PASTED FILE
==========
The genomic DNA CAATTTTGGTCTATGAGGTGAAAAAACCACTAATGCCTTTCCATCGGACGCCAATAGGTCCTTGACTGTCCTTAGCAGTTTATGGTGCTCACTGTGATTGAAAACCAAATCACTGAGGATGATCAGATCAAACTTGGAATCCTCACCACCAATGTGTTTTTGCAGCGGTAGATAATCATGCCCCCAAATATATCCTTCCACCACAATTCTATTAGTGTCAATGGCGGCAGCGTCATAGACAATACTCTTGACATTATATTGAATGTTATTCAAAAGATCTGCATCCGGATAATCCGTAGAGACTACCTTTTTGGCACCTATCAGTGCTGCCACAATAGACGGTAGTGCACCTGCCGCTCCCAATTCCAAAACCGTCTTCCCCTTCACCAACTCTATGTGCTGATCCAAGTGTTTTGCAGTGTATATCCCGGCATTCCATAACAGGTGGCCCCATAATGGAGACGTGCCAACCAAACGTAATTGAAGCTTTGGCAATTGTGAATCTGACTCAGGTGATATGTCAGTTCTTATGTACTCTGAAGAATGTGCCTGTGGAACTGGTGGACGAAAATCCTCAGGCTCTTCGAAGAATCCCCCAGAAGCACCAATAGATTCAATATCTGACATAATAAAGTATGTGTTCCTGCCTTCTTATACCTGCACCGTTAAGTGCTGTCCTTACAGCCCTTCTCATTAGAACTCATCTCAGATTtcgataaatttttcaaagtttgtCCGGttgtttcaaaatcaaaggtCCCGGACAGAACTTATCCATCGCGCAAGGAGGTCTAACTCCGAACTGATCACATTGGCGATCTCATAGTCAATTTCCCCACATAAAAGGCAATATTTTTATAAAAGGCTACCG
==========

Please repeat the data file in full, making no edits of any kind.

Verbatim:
The genomic DNA CAATTTTGGTCTATGAGGTGAAAAAACCACTAATGCCTTTCCATCGGACGCCAATAGGTCCTTGACTGTCCTTAGCAGTTTATGGTGCTCACTGTGATTGAAAACCAAATCACTGAGGATGATCAGATCAAACTTGGAATCCTCACCACCAATGTGTTTTTGCAGCGGTAGATAATCATGCCCCCAAATATATCCTTCCACCACAATTCTATTAGTGTCAATGGCGGCAGCGTCATAGACAATACTCTTGACATTATATTGAATGTTATTCAAAAGATCTGCATCCGGATAATCCGTAGAGACTACCTTTTTGGCACCTATCAGTGCTGCCACAATAGACGGTAGTGCACCTGCCGCTCCCAATTCCAAAACCGTCTTCCCCTTCACCAACTCTATGTGCTGATCCAAGTGTTTTGCAGTGTATATCCCGGCATTCCATAACAGGTGGCCCCATAATGGAGACGTGCCAACCAAACGTAATTGAAGCTTTGGCAATTGTGAATCTGACTCAGGTGATATGTCAGTTCTTATGTACTCTGAAGAATGTGCCTGTGGAACTGGTGGACGAAAATCCTCAGGCTCTTCGAAGAATCCCCCAGAAGCACCAATAGATTCAATATCTGACATAATAAAGTATGTGTTCCTGCCTTCTTATACCTGCACCGTTAAGTGCTGTCCTTACAGCCCTTCTCATTAGAACTCATCTCAGATTtcgataaatttttcaaagtttgtCCGGttgtttcaaaatcaaaggtCCCGGACAGAACTTATCCATCGCGCAAGGAGGTCTAACTCCGAACTGATCACATTGGCGATCTCATAGTCAATTTCCCCACATAAAAGGCAATATTTTTATAAAAGGCTACCG